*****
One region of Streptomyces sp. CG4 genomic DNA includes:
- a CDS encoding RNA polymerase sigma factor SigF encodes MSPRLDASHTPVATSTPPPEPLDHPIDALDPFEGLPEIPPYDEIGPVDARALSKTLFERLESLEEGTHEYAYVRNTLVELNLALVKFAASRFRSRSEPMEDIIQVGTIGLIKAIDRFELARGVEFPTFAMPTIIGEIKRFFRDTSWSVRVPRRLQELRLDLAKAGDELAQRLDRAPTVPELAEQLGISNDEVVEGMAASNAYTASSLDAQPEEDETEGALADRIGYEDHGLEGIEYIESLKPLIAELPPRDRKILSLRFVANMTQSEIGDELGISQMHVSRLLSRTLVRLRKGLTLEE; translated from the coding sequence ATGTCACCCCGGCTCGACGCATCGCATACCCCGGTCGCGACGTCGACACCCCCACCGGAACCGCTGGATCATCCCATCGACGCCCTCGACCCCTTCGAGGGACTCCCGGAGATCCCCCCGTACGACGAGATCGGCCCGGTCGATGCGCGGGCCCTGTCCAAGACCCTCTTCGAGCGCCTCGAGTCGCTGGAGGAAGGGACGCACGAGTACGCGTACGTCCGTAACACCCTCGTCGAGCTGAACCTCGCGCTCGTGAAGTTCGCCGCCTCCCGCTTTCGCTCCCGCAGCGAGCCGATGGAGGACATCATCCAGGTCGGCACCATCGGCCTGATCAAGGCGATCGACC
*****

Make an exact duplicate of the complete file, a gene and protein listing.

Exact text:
One region of Streptomyces sp. CG4 genomic DNA includes:
- a CDS encoding RNA polymerase sigma factor SigF encodes MSPRLDASHTPVATSTPPPEPLDHPIDALDPFEGLPEIPPYDEIGPVDARALSKTLFERLESLEEGTHEYAYVRNTLVELNLALVKFAASRFRSRSEPMEDIIQVGTIGLIKAIDRFELARGVEFPTFAMPTIIGEIKRFFRDTSWSVRVPRRLQELRLDLAKAGDELAQRLDRAPTVPELAEQLGISNDEVVEGMAASNAYTASSLDAQPEEDETEGALADRIGYEDHGLEGIEYIESLKPLIAELPPRDRKILSLRFVANMTQSEIGDELGISQMHVSRLLSRTLVRLRKGLTLEE; translated from the coding sequence ATGTCACCCCGGCTCGACGCATCGCATACCCCGGTCGCGACGTCGACACCCCCACCGGAACCGCTGGATCATCCCATCGACGCCCTCGACCCCTTCGAGGGACTCCCGGAGATCCCCCCGTACGACGAGATCGGCCCGGTCGATGCGCGGGCCCTGTCCAAGACCCTCTTCGAGCGCCTCGAGTCGCTGGAGGAAGGGACGCACGAGTACGCGTACGTCCGTAACACCCTCGTCGAGCTGAACCTCGCGCTCGTGAAGTTCGCCGCCTCCCGCTTTCGCTCCCGCAGCGAGCCGATGGAGGACATCATCCAGGTCGGCACCATCGGCCTGATCAAGGCGATCGACC